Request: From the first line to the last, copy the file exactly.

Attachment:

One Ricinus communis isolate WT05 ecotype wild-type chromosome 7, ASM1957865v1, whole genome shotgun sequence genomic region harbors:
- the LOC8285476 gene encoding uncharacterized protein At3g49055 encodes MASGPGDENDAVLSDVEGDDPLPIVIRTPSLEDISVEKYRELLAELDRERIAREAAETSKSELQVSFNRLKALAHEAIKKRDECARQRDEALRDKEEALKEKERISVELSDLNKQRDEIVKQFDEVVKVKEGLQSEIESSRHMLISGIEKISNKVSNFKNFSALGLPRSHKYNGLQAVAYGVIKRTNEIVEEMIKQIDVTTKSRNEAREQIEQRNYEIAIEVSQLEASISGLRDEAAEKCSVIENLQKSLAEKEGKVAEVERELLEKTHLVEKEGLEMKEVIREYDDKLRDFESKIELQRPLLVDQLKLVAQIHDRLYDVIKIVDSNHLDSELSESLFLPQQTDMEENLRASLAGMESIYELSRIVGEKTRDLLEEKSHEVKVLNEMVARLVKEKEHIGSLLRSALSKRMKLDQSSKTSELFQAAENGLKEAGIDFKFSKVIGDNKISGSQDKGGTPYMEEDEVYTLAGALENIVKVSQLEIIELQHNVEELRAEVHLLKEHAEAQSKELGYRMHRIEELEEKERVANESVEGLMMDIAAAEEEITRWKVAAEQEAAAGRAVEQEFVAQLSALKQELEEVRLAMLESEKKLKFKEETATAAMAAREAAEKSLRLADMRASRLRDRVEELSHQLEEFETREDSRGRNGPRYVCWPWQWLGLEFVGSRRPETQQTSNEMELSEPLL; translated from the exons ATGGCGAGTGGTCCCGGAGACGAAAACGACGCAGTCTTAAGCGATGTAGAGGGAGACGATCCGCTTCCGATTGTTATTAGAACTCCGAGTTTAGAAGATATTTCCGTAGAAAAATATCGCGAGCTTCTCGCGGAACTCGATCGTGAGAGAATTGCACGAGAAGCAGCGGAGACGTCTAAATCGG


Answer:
One Ricinus communis isolate WT05 ecotype wild-type chromosome 7, ASM1957865v1, whole genome shotgun sequence genomic region harbors:
- the LOC8285476 gene encoding uncharacterized protein At3g49055 encodes MASGPGDENDAVLSDVEGDDPLPIVIRTPSLEDISVEKYRELLAELDRERIAREAAETSKSELQVSFNRLKALAHEAIKKRDECARQRDEALRDKEEALKEKERISVELSDLNKQRDEIVKQFDEVVKVKEGLQSEIESSRHMLISGIEKISNKVSNFKNFSALGLPRSHKYNGLQAVAYGVIKRTNEIVEEMIKQIDVTTKSRNEAREQIEQRNYEIAIEVSQLEASISGLRDEAAEKCSVIENLQKSLAEKEGKVAEVERELLEKTHLVEKEGLEMKEVIREYDDKLRDFESKIELQRPLLVDQLKLVAQIHDRLYDVIKIVDSNHLDSELSESLFLPQQTDMEENLRASLAGMESIYELSRIVGEKTRDLLEEKSHEVKVLNEMVARLVKEKEHIGSLLRSALSKRMKLDQSSKTSELFQAAENGLKEAGIDFKFSKVIGDNKISGSQDKGGTPYMEEDEVYTLAGALENIVKVSQLEIIELQHNVEELRAEVHLLKEHAEAQSKELGYRMHRIEELEEKERVANESVEGLMMDIAAAEEEITRWKVAAEQEAAAGRAVEQEFVAQLSALKQELEEVRLAMLESEKKLKFKEETATAAMAAREAAEKSLRLADMRASRLRDRVEELSHQLEEFETREDSRGRNGPRYVCWPWQWLGLEFVGSRRPETQQTSNEMELSEPLL; translated from the exons ATGGCGAGTGGTCCCGGAGACGAAAACGACGCAGTCTTAAGCGATGTAGAGGGAGACGATCCGCTTCCGATTGTTATTAGAACTCCGAGTTTAGAAGATATTTCCGTAGAAAAATATCGCGAGCTTCTCGCGGAACTCGATCGTGAGAGAATTGCACGAGAAGCAGCGGAGACGTCTAAATCGG